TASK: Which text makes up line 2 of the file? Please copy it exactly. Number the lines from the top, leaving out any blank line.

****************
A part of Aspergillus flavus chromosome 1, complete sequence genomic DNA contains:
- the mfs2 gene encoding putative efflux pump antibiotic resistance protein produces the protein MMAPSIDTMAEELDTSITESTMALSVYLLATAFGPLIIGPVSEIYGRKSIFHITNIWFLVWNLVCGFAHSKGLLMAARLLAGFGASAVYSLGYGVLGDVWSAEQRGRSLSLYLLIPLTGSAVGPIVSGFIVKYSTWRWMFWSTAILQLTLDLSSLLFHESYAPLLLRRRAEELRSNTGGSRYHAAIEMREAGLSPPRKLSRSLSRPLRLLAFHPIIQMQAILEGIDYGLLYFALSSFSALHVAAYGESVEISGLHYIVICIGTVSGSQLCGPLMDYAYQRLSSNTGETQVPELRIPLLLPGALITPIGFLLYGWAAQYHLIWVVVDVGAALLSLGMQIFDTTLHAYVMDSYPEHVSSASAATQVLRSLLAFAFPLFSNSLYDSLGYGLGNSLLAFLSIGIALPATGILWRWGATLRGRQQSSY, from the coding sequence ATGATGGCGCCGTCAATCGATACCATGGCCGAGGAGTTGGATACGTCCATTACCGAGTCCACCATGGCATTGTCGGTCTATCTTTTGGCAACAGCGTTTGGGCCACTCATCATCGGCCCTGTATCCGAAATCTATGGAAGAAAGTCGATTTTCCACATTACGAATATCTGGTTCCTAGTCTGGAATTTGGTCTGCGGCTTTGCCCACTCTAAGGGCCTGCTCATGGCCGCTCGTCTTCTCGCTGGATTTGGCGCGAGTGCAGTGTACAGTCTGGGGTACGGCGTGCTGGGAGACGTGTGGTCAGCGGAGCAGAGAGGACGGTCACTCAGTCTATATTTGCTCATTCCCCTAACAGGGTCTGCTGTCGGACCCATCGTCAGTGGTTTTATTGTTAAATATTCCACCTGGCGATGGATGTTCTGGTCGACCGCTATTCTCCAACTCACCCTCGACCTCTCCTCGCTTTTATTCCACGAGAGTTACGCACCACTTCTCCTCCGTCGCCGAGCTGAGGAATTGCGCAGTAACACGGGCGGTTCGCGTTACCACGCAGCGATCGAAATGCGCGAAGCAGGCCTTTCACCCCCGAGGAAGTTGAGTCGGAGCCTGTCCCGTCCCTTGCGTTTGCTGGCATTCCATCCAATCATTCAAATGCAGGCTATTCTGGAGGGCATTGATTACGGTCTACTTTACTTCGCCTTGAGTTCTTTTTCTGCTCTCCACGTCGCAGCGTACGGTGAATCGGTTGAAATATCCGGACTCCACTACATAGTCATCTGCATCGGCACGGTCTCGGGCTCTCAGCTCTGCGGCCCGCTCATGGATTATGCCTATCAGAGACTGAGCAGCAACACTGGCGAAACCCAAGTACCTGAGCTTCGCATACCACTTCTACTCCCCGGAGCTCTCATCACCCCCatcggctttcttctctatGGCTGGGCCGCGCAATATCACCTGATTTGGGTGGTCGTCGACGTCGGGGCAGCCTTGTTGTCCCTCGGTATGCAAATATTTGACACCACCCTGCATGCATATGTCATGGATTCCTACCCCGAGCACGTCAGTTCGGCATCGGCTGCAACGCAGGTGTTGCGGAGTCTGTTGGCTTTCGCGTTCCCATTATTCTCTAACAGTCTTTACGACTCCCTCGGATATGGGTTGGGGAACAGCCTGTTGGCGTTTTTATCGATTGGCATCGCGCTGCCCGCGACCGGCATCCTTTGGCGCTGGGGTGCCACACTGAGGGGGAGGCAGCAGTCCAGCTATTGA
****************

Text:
- the mfs2 gene encoding putative efflux pump antibiotic resistance protein produces the protein MMAPSIDTMAEELDTSITESTMALSVYLLATAFGPLIIGPVSEIYGRKSIFHITNIWFLVWNLVCGFAHSKGLLMAARLLAGFGASAVYSLGYGVLGDVWSAEQRGRSLSLYLLIPLTGSAVGPIVSGFIVKYSTWRWMFWSTAILQLTLDLSSLLFHESYAPLLLRRRAEELRSNTGGSRYHAAIEMREAGLSPPRKLSRSLSRPLRLLAFHPIIQMQAILEGIDYGLLYFALSSFSALHVAAYGESVEISGLHYIVICIGTVSGSQLCGPLMDYAYQRLSSNTGETQVPELRIPLLLPGALITPIGFLLYGWAAQYHLIWVVVDVGAALLSLGMQIFDTTLHAYVMDSYPEHVSSASAATQVLRSLLAFAFPLFSNSLYDSLGYGLGNSLLAFLSIGIALPATGILWRWGATLRGRQQSSY, from the coding sequence ATGATGGCGCCGTCAATCGATACCATGGCCGAGGAGTTGGATACGTCCATTACCGAGTCCACCATGGCATTGTCGGTCTATCTTTTGGCAACAGCGTTTGGGCCACTCATCATCGGCCCTGTATCCGAAATCTATGGAAGAAAGTCGATTTTCCACATTACGAATATCTGGTTCCTAGTCTGGAATTTGGTCTGCGGCTTTGCCCACTCTAAGGGCCTGCTCATGGCCGCTCGTCTTCTCGCTGGATTTGGCGCGAGTGCAGTGTACAGTCTGGGGTACGGCGTGCTGGGAGACGTGTGGTCAGCGGAGCAGAGAGGACGGTCACTCAGTCTATATTTGCTCATTCCCCTAACAGGGTCTGCTGTCGGACCCATCGTCAGTGGTTTTATTGTTAAATATTCCACCTGGCGATGGATGTTCTGGTCGACCGCTATTCTCCAACTCACCCTCGACCTCTCCTCGCTTTTATTCCACGAGAGTTACGCACCACTTCTCCTCCGTCGCCGAGCTGAGGAATTGCGCAGTAACACGGGCGGTTCGCGTTACCACGCAGCGATCGAAATGCGCGAAGCAGGCCTTTCACCCCCGAGGAAGTTGAGTCGGAGCCTGTCCCGTCCCTTGCGTTTGCTGGCATTCCATCCAATCATTCAAATGCAGGCTATTCTGGAGGGCATTGATTACGGTCTACTTTACTTCGCCTTGAGTTCTTTTTCTGCTCTCCACGTCGCAGCGTACGGTGAATCGGTTGAAATATCCGGACTCCACTACATAGTCATCTGCATCGGCACGGTCTCGGGCTCTCAGCTCTGCGGCCCGCTCATGGATTATGCCTATCAGAGACTGAGCAGCAACACTGGCGAAACCCAAGTACCTGAGCTTCGCATACCACTTCTACTCCCCGGAGCTCTCATCACCCCCatcggctttcttctctatGGCTGGGCCGCGCAATATCACCTGATTTGGGTGGTCGTCGACGTCGGGGCAGCCTTGTTGTCCCTCGGTATGCAAATATTTGACACCACCCTGCATGCATATGTCATGGATTCCTACCCCGAGCACGTCAGTTCGGCATCGGCTGCAACGCAGGTGTTGCGGAGTCTGTTGGCTTTCGCGTTCCCATTATTCTCTAACAGTCTTTACGACTCCCTCGGATATGGGTTGGGGAACAGCCTGTTGGCGTTTTTATCGATTGGCATCGCGCTGCCCGCGACCGGCATCCTTTGGCGCTGGGGTGCCACACTGAGGGGGAGGCAGCAGTCCAGCTATTGA